Establishing a balance between work and private lives is now ever more important for employees, and all these factors impact on how smaller businesses run themselves.
With this in mind, how can smaller businesses adjust their working practices to stay on top of the changing needs of today’s workforce?
Gather feedback and empower people
Finding out what matters most to staff is important, if small businesses are to engage and motivate their workforce. Employers should ask for feedback from staff on how they work best and give them control over their work. Doing so can empower employees to examine how to carry out their jobs more effectively. This could be done by setting up a suggestion box for employees to find ways in which their own work could be simplified, or by encouraging staff to bring their own devices to work to improve efficiency. By providing employees with the option of making changes to their day-to-day working practices, you can help motivate employees and can help create a long term culture of trust with minimal cost.
Gathering feedback is also useful to gauge how employees feel about their workplace, and can help to ascertain any pressure points which may cause them to feel stressed or unsupported. Employee Assistance Programmes can offer additional help to individuals, such as counselling, and are offered with Group Income Protection policies.
Give employees the option of working flexibly
To get the best from people, smaller businesses need to think about ways of working which fit in with both their needs and the company’s. In today’s working environment, giving employees a level of choice in how, when and where they work can be seen as a benefit in itself. For instance, helping out an employee with dependents by giving them flexibility to work from home or carry out work during flexible hours is a way of demonstrating trust and reducing the conflict between an employee’s work and personal life.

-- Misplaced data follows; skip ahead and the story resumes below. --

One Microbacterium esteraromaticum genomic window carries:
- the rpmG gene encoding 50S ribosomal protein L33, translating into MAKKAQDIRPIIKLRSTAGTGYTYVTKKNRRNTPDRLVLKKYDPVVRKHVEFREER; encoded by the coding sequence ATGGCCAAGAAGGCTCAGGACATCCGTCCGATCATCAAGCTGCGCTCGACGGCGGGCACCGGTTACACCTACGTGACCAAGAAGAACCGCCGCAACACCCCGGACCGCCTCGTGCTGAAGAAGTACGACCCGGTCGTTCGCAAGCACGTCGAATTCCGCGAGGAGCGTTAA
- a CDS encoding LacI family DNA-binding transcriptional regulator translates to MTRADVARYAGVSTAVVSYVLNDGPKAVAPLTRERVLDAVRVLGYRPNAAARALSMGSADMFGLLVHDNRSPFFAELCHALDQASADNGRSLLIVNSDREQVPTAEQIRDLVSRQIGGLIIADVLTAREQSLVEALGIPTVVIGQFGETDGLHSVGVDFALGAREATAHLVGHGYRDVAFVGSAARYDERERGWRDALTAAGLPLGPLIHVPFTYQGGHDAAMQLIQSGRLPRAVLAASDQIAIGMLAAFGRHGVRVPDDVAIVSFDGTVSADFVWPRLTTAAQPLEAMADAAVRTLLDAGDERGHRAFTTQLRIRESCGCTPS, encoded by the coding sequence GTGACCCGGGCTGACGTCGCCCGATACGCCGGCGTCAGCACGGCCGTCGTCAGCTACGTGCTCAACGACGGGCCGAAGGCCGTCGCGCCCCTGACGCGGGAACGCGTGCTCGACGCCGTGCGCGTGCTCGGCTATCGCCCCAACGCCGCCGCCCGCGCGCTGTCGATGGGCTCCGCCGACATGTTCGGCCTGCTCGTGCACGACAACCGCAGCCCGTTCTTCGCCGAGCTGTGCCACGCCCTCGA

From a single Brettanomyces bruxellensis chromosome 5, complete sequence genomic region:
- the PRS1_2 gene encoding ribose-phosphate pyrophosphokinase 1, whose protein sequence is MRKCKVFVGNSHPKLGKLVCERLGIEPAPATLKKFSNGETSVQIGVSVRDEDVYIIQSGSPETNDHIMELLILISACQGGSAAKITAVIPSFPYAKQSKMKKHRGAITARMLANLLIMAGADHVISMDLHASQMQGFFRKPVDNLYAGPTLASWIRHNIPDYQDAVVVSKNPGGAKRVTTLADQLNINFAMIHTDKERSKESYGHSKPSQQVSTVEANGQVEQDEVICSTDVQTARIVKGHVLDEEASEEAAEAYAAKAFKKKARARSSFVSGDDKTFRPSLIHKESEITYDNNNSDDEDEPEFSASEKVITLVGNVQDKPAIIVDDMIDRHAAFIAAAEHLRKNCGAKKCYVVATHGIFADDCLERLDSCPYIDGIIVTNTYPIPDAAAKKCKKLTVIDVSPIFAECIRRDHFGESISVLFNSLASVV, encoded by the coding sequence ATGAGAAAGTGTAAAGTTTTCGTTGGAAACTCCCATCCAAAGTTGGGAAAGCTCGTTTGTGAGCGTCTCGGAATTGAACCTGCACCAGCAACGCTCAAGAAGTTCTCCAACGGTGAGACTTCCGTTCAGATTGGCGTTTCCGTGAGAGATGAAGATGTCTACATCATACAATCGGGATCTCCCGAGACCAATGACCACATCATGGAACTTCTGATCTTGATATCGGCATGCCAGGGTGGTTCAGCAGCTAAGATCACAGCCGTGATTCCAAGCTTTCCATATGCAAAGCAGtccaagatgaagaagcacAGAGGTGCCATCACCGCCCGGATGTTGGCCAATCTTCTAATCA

The right to request flexible working is now a law, so companies need to address the needs of their workforce and make appropriate preparations in order to stay ahead. This can be achieved by taking advantage of what new technology can offer, and building the flexibility into workplace culture and the space itself. However, be aware of how this affects employee’s expectations around working hours. An ‘always on’ culture can actually hinder productivity and lead to increased stress levels.
Find new ways of developing staff
In today’s multi-generational workforce, companies can get into a rut of assuming the older workers must take on the role of educating younger generations. This can be demotivating for more experienced employees, as they may feel they have stopped learning at work. Providing equal opportunities for all employees to develop at work is crucial for boosting employee motivation and retaining top talent. Equally, it’s important to remember that not all staff may be as ambitious as we might want them to be. Line managers should gauge how employees would like to progress and, if relevant, give them the opportunities to do so. This can range from providing staff with coaching and mentoring opportunities to learning new skills to help them develop their current role. You might also want to consider offering the option of job swaps and paid work experience to let employees explore other areas of the company they are interested in.
Looking ahead to 2015, now is the perfect time to think about how to implement new working practices that address the needs of today’s more diverse workforce. It will also make a difference to the company’s reputation in the long run, as offering employees these opportunities is a useful way for smaller businesses to compete for the best talent with larger firms, who may be able to offer higher base salaries. Providing employees with the option of taking on more responsibility for their work and career development, and allowing them flexibility around how and when they work are all ways to help a small business become a forward-thinking company of the future.
By Peter O’Donnell, CEO of Unum UK